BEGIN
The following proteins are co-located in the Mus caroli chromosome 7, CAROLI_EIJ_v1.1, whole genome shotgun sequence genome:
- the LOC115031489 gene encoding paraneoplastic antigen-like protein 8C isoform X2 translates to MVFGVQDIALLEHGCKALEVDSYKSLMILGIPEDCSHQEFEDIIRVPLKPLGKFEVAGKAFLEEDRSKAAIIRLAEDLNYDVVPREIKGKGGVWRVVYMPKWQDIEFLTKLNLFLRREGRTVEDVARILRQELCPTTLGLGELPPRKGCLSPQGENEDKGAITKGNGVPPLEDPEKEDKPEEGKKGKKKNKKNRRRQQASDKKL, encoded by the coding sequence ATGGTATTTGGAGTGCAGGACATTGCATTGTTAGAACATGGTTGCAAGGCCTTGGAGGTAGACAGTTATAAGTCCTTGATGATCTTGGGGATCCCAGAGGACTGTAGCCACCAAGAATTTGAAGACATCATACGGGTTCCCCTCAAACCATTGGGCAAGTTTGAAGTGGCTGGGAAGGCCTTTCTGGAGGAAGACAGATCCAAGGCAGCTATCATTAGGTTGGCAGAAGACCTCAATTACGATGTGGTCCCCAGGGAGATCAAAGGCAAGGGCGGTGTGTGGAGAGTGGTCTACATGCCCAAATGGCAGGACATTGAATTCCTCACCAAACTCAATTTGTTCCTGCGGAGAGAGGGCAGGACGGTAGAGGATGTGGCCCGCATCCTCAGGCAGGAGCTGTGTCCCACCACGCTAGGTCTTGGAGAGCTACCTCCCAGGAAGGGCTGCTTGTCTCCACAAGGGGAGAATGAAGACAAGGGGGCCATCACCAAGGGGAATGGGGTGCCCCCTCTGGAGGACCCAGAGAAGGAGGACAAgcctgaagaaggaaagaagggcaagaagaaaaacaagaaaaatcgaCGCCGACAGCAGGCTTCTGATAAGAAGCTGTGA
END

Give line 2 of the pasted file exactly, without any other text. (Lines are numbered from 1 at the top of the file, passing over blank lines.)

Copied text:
- the LOC115031489 gene encoding paraneoplastic antigen-like protein 8C isoform X2 translates to MVFGVQDIALLEHGCKALEVDSYKSLMILGIPEDCSHQEFEDIIRVPLKPLGKFEVAGKAFLEEDRSKAAIIRLAEDLNYDVVPREIKGKGGVWRVVYMPKWQDIEFLTKLNLFLRREGRTVEDVARILRQELCPTTLGLGELPPRKGCLSPQGENEDKGAITKGNGVPPLEDPEKEDKPEEGKKGKKKNKKNRRRQQASDKKL, encoded by the coding sequence ATGGTATTTGGAGTGCAGGACATTGCATTGTTAGAACATGGTTGCAAGGCCTTGGAGGTAGACAGTTATAAGTCCTTGATGATCTTGGGGATCCCAGAGGACTGTAGCCACCAAGAATTTGAAGACATCATACGGGTTCCCCTCAAACCATTGGGCAAGTTTGAAGTGGCTGGGAAGGCCTTTCTGGAGGAAGACAGATCCAAGGCAGCTATCATTAGGTTGGCAGAAGACCTCAATTACGATGTGGTCCCCAGGGAGATCAAAGGCAAGGGCGGTGTGTGGAGAGTGGTCTACATGCCCAAATGGCAGGACATTGAATTCCTCACCAAACTCAATTTGTTCCTGCGGAGAGAGGGCAGGACGGTAGAGGATGTGGCCCGCATCCTCAGGCAGGAGCTGTGTCCCACCACGCTAGGTCTTGGAGAGCTACCTCCCAGGAAGGGCTGCTTGTCTCCACAAGGGGAGAATGAAGACAAGGGGGCCATCACCAAGGGGAATGGGGTGCCCCCTCTGGAGGACCCAGAGAAGGAGGACAAgcctgaagaaggaaagaagggcaagaagaaaaacaagaaaaatcgaCGCCGACAGCAGGCTTCTGATAAGAAGCTGTGA